Take a comfortable boat tour through stunning landscapes; see artisan pottery as it was made in ancient times
A two-tiered tour that blends eco-tourism and nature with authentic Costa Rican culture. This special tour takes our guests first to Palo Verde National Park, located in the basin of the expansive Tempisque River, which feeds out into the Gulf of Nicoya. Here, aboard a comfortable boat, you’ll be treated to sights of an incredible array of native birds in their natural habitat. Swirled with wetlands, marshes and tropical dry forest, Palo Verde National Park is an incredibly diverse ecosystem that should not be missed by bird watchers – it is home to the biggest concentration of aquatic birds in all of Central America, hosting some 250,000 birds at certain times of the year.
After exploring the national park by boat, you’ll be served a hearty lunch of Costa Rican fare to keep you going because en route back to Cala Luna Boutique Hotel & Villas in Tamarindo, we’ll make a cultural stop in the village of Guaitil. This incredible community is a pottery-making haven. The people who call Guaitil home are descendants of the Chorotega native peoples who once roamed this part of Central America. Despite the generations that have gone by, the residents of Guaitil held on to their ancestors’ traditions and continue making pottery in the ancient way, creating works of art that are treasured around the world.
Included: transportation, entrance fee to Palo Verde National Park, wetland boat tour, visit to Guaitil pottery village, lunch, water
What to bring: camera, hat, sunglasses, sunscreen, cash for purchases in Guaitil
Suited for: all ages
It may seem bizarre that in a climate such as Guanacaste, where not a drop of rain falls for months on end, a wildlife-rich floodplain like Palo Verde can exist. Yet this incredible ecosystem remains covered in marshy wetlands year round, providing a healthy habitat for nearly 300 species of birds, plus a seemly endless list of mammals and reptiles as well.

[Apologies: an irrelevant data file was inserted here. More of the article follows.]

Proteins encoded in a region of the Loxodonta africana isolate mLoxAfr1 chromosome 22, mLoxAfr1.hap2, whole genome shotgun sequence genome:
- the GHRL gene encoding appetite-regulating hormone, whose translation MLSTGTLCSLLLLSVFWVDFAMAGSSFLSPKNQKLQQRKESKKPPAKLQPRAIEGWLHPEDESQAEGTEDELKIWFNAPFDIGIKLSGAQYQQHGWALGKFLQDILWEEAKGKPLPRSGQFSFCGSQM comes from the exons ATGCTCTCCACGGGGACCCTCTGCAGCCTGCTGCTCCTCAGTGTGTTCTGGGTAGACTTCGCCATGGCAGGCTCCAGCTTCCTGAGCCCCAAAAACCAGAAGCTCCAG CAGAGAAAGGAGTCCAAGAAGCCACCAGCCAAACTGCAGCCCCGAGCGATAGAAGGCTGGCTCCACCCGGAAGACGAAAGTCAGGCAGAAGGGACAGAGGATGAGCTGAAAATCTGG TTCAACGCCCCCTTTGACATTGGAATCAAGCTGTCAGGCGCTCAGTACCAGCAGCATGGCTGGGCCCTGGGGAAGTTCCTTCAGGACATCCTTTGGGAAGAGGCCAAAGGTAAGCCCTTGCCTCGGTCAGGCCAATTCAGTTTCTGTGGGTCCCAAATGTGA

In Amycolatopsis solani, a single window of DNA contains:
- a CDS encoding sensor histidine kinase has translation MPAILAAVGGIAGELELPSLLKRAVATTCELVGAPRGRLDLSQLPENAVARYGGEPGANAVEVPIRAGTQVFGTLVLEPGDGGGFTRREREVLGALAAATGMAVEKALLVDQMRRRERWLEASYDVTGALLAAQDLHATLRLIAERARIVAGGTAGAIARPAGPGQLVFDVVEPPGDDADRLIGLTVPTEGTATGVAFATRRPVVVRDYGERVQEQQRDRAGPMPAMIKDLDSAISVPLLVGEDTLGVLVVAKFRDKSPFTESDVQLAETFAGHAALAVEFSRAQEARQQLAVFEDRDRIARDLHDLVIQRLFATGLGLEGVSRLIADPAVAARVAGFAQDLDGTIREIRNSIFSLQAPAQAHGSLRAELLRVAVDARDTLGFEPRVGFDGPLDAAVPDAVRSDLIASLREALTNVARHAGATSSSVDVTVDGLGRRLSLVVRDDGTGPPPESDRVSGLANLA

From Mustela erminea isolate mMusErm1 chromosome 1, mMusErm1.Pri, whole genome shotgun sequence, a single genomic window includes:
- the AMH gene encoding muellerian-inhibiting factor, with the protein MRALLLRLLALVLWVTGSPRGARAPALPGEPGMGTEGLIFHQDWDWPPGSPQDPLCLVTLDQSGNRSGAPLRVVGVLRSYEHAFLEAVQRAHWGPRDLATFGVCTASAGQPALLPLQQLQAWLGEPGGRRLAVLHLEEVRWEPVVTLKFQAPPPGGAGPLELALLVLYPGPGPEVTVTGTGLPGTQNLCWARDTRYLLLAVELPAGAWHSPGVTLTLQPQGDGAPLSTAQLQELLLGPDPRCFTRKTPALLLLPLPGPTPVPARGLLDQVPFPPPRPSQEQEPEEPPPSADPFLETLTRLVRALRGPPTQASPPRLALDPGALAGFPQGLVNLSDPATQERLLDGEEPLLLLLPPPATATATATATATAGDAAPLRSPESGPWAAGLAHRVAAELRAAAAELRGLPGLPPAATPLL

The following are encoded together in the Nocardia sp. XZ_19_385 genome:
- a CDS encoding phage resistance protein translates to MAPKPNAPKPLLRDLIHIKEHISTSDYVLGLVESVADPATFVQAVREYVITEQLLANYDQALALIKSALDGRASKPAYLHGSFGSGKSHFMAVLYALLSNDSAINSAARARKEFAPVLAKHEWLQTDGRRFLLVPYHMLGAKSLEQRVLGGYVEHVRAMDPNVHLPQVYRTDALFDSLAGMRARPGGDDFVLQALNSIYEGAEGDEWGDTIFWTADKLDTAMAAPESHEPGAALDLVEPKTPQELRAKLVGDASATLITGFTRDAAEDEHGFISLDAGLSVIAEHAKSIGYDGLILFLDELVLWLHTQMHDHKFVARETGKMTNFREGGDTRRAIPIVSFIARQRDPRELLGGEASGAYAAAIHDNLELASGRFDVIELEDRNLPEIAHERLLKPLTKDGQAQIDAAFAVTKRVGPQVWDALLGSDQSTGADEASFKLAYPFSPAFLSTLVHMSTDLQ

Palo Verde National Park is indeed a bird watcher’s paradise. On your riverboat tour, you’ll likely encounter everything from herons to hummingbirds, owls, flycatchers, falcons, storks, ibis and many more. The floodplain is also home to the dry tropical forest’s only family of red macaws and a small population of brightly colored toucans. Plus you’ll encounter wildlife like caimans in the waterways, and on drier land, exotic animals like armadillos, monkeys, coatis, jaguarundis and bats.
The expansive landscapes are as impressive as the plethora of wildlife that thrives here. The river basin is green year-round and is a lush flat area that encompasses 73,000 hectares (180,000 acres) of protected land. Make sure your camera has plenty of free memory before you engage on this amazing adventure into one of Costa Rica’s most diverse ecosystems.
The green, or rainy season, is a beautiful time to visit the national park, with the almost daily showers making the landscape explode with even more green than usual. But the best time to visit Palo Verde National Park is the dry season, from November to April. In the hottest months of February, March and April, much of the water shrinks back, leaving smaller patches of wetland as habitat for the local birds. For you, that means incredible photos of hundreds of birds clustered together in a small area, and a great chance of capturing a huge flock of aquatic birds taking off in majestic flight.
Though much of the traditional Costa Rican culture of old has been lost over the years, Guaitil has stayed true to its roots and thankfully continues the habits of the original inhabitants of this region in the province of Guanacaste. The community’s ancestors were the Chorotega native peoples, who were all but wiped out with the arrival of colonists from Spain. While the people of Guaitil cannot be called Chorotega, they maintain much of the lifestyle and habits their ancestors established long ago.
One of those traditions is pottery, for which the village has become famous – not only for the unique patterns and beautiful shapes these artisans create, but also for the methods used in creating these functional works of art. For example, certain tasks in pottery making here are exclusively for designated members of the community (some pieces are only polished by a pair of young girls). In addition, the pottery is still molded using the same clay as it was generations ago and the same dyes sourced from indigenous plants to create earthy reds, blacks and creams. The pottery is still fashioned using the same tools used by the Guaitil residents’ ancestors as well.